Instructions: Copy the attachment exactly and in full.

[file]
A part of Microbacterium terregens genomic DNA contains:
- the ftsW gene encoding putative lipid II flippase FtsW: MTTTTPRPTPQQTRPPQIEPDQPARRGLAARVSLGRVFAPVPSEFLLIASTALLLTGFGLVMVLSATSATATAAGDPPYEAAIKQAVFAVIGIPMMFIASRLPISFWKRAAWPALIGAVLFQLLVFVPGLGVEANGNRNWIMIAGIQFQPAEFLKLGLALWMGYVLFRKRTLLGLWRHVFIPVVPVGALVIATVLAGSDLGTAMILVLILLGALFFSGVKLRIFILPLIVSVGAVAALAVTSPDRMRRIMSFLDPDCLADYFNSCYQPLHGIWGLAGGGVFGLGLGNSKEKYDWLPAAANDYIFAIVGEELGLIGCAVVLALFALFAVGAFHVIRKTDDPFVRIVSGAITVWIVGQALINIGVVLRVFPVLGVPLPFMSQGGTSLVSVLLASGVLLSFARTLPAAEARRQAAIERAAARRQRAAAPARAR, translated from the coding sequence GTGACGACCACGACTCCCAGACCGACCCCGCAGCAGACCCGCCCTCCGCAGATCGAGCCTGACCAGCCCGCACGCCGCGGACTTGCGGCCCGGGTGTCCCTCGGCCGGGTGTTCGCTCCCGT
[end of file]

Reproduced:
A part of Microbacterium terregens genomic DNA contains:
- the ftsW gene encoding putative lipid II flippase FtsW: MTTTTPRPTPQQTRPPQIEPDQPARRGLAARVSLGRVFAPVPSEFLLIASTALLLTGFGLVMVLSATSATATAAGDPPYEAAIKQAVFAVIGIPMMFIASRLPISFWKRAAWPALIGAVLFQLLVFVPGLGVEANGNRNWIMIAGIQFQPAEFLKLGLALWMGYVLFRKRTLLGLWRHVFIPVVPVGALVIATVLAGSDLGTAMILVLILLGALFFSGVKLRIFILPLIVSVGAVAALAVTSPDRMRRIMSFLDPDCLADYFNSCYQPLHGIWGLAGGGVFGLGLGNSKEKYDWLPAAANDYIFAIVGEELGLIGCAVVLALFALFAVGAFHVIRKTDDPFVRIVSGAITVWIVGQALINIGVVLRVFPVLGVPLPFMSQGGTSLVSVLLASGVLLSFARTLPAAEARRQAAIERAAARRQRAAAPARAR, translated from the coding sequence GTGACGACCACGACTCCCAGACCGACCCCGCAGCAGACCCGCCCTCCGCAGATCGAGCCTGACCAGCCCGCACGCCGCGGACTTGCGGCCCGGGTGTCCCTCGGCCGGGTGTTCGCTCCCGT